• A violent attack at Club Q, an LGBTQ+ nightclub in Colorado Springs, occurred in the early hours of Sunday morning when a gunman opened fire, shooting 22 and killing five.
  • The attack joins a long list of violent assaults on the LGBTQ+ community, particularly at bars and nightclubs.
  • Nearly 1 in 5 hate crimes is motivated by anti-LGBTQ+ bias.

Shortly after midnight Saturday, a gunman entered Club Q, an LGBTQ+ nightclub in Colorado Springs, Colorado, and opened fire, shooting 22 people and leaving at least five dead. The shooter has been identified by police as Anderson Lee Aldrich, 22, who was arrested shortly after they arrived. 

Though a motive has not been officially declared by authorities, Colorado Springs Mayor John Suthers told NBC’s TODAY that, “it has all the trappings of a hate crime.” The attack coincided with “Trans Day of Remembrance”, an annual day for remembering lives lost to anti-trans violence. Two of the five victims killed at Club Q were trans. 

As the community turns to mourning and stories emerge of the club patrons who charged the gunman in hopes of stopping further bloodshed, the event evokes countless past targeted attacks on the LGBTQ+ community. 

The Human Rights Campaign, the country’s largest LGBTQ+ civil rights organization reports that nearly 1 out of every 5 hate crimes is now motivated by an anti-LGBTQ+ bias. Here is a brief look at the history of violence against folks in the community over the years. 

Colorado Springs shooting live updates:Suspect faces 5 counts of murder, hate crimes

‘We all feel shock and grief’:Colorado Springs community mourns Club Q shooting victims

Pulse nightclub shooting

In June 2016, a gunman entered Pulse nightclub in Orlando – a venue known to serve the LGBTQ+ community – and unleashed an attack that killed 49 people, making it the second-most deadly mass shooting in American history.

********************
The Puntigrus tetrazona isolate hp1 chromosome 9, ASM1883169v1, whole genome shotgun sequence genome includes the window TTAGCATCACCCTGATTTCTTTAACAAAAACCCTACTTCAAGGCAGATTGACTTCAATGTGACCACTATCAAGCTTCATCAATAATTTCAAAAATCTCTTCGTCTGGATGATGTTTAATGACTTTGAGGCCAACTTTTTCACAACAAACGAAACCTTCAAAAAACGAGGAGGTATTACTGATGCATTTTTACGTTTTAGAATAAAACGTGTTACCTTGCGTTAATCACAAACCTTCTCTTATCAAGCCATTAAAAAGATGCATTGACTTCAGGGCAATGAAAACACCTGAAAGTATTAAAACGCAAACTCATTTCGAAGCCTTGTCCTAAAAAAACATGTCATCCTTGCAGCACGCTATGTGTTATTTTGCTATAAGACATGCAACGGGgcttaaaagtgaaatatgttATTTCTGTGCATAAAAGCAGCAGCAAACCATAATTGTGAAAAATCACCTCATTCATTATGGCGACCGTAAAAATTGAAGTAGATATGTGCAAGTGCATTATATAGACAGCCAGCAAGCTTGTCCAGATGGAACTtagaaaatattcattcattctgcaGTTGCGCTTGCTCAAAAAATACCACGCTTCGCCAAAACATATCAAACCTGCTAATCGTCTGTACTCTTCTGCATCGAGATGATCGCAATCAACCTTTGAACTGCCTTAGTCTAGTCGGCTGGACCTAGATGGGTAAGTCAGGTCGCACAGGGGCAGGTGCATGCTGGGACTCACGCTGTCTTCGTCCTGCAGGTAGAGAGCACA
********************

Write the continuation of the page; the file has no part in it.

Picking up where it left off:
The shooting, which took place during Pride Month, remains a potent symbol of the threat to life faced by many members of the LGBTQ+ community as the fight for acceptance and equality continues. 

See portraits of the survivors and first responders who were there that day, and read stories of the loved ones who continue to mourn their family members and partners who didn’t make it out. 

UpStairs Lounge fire

In June 1973 an arsonist attacked the UpStairs Lounge, a popular LGBTQ establishment in the French Quarter of New Orleans. A total of 32 people were killed, and at least 15 were injured. 

Though no arrest was every made in the incident and no official motive determined, it was assumed by many to be a targeted attack, and as much of LGBTQ+ nightlife was underground at that time, it also prompted a crackdown on nearby bars. 

Harvey Milk assassination

Harvey Milk in San Francisco on Nov. 9, 1977.

On Nov. 27, 1978, Harvey Milk, a member of the San Francisco Board of Supervisors and a prominent gay figure at the time, was assassinated by political opponent Dan White. White also shot and killed San Francisco Mayor George Moscone.

Milk was one of the first openly gay elected officials in the United States and became an outspoken advocate for LGBTQ+ liberation. His killing and the subsequent sentencing of seven years, eight months, doled out to White perpetuated the hate and prejudice against the community.